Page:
The second pillar of the bearish thesis against Netflix is that the company will be overwhelmed by an endless list of deep-pocketed competitors. To date, that has not been the case. Hulu offers streaming on a variety of platforms, but is focused on in-season content, despite a push into original content. And Hulu shows ads to its users even on paid subscriptions. HBO GO has yet to launch a "true" streaming service, even though Reed Hastings explicitly states in Netflix's Q3 2012 shareholder letter that he expects HBO to eventually launch such a service here in the United States. HBO GO is meant as an ancillary service for HBO's existing subscribers (and to encourage new subscribers) so that they can view HBO content anywhere they wish to. Should HBO choose to launch a pure streaming-only service, it is unclear what form it will take. Will it simply be HBO GO unbundled from a regular HBO subscription? Or will it be a full-fledged streaming service, combining HBO's content with content from other providers? Amazon has been investing in its Prime streaming platform, but we wonder if the company can keep investing at its current rate. CEO Jeff Bezos is spending billions investing in the Kindle line, Amazon's core retail business, and its Prime service. And if Amazon is indeed planning to launch a smartphone in 2013 as numerous reports suggest, then the company's profits will be put under even more pressure. Amazon is already posting operating losses, and if the company truly wishes to become a meaningful competitor to Netflix (and maintain its investments into other business lines) it will have to boost investments to levels that may threaten the company's financial condition.
However, the most interesting competitive development is the introduction of a streaming service from Coinstar and Verizon (NYSE:VZ). Redbox Instant aims to undercut Netflix on price, with streaming-only plans costing $6 per month. $8 a month plans allow for up to 4 rental nights from Redbox kiosks, and $9 a month includes Blu-ray. On the surface, this sounds like a meaningful threat to Netflix. In our view, however, the situation is more complex than that. The $8 a month plan starts charging customers for each additional night if DVD's are kept for more than 4 nights per month, and unused nights do not roll over to the next month. And TV shows are not included; Redbox Instant is meant only for movies. While Redbox Instant is something that investors should keep a close eye on over the next several quarters, we do not think that it will be a material threat to Netflix, at least in its current form. But, we do think that Redbox Instant does help Netflix, and in a crucial way: it validates the company's business model.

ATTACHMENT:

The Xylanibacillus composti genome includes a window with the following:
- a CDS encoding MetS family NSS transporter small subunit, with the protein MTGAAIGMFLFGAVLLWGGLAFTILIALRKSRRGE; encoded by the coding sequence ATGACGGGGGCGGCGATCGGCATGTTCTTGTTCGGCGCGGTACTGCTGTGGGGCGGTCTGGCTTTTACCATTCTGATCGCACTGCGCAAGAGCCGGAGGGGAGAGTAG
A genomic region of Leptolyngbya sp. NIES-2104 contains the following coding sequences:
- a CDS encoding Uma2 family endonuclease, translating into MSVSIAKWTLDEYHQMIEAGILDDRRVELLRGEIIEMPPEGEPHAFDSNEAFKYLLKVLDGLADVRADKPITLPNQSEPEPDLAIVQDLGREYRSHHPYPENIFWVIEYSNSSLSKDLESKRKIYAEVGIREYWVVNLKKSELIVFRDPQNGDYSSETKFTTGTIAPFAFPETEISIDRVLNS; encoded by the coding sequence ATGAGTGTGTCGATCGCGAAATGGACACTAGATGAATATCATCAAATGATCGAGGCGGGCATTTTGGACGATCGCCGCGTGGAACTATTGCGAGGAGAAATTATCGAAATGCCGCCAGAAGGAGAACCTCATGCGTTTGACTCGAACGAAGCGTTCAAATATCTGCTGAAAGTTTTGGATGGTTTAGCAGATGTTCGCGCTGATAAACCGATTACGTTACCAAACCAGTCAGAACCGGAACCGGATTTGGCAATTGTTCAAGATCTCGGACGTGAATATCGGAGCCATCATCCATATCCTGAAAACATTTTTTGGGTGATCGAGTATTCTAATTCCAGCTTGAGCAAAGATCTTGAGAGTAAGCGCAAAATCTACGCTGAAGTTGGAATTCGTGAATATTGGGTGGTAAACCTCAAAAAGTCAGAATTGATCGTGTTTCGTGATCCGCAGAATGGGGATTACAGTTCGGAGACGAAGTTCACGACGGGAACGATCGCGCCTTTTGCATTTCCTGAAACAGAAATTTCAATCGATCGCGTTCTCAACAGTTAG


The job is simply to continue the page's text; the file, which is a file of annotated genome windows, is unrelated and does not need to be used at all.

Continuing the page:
Surely Verizon's executives are much smarter than the incompetent executives running Netflix, who foolishly think that they can ever make profits in streaming. After all, Verizon is one of the bluest of the blue chips, and they would never embark on a joint venture that was sure to lose money. But, therein lies a contradiction. If Netflix's critics believe that the company's business model is inherently unsustainable, why would anyone else want to enter its market, especially if they are a company as conservative as Verizon? In our view, Verizon's decision to enter the streaming market serves as a large endorsement of Netflix's business model. We believe that much of the skepticism surrounding Netflix's accounting practices stems from the fact that it is the only publicly traded pure-play streaming company. Hulu is privately owned, and Amazon does not give specific details on LOVEFiLM's performance. There are no companies to which Netflix can be compared. But, all streaming content is accounted for in the same way, for the rules governing it are set forth by the Financial Accounting Standards Board, and it is almost certain that Verizon and Coinstar will employ the same accounting methods as Netflix with Redbox Instant.
In our view, Netflix's financial and competitive position is stronger than it appears. The company is keeping its competitors (and we hesitate to even call Hulu and HBO GO competitors at this point in time, given their business models) at bay. The company's international expansion, while currently weighing down profitability, is necessary to ensure long-term growth. We believe that Netflix will be successful in its international markets, and that the profitability of its Canadian business is not a one-off event. 2013 will be a crucial year for the company, as its international business will enter a new phase. And we fully agree with Morgan Stanley that concerns over streaming obligations are overblown. As long as Netflix is able to keep growing its revenues and subscribers (which can be accomplished through a higher quality content portfolio), it will be able to manage its streaming obligations. By investing in content (such as the deal with Disney), Netflix is strengthening its value proposition to consumers. And if churn is reduced as a result of higher quality content, then Netflix's financial results will see an added boost. While an investment in Netflix is not without risk, we believe that investors who add to or initiate positions in Netflix will, in time, be rewarded for their conviction.
Disclosure: I am long NFLX, DIS, VZ. I wrote this article myself, and it expresses my own opinions. I am not receiving compensation for it (other than from Seeking Alpha). I have no business relationship with any company whose stock is mentioned in this article.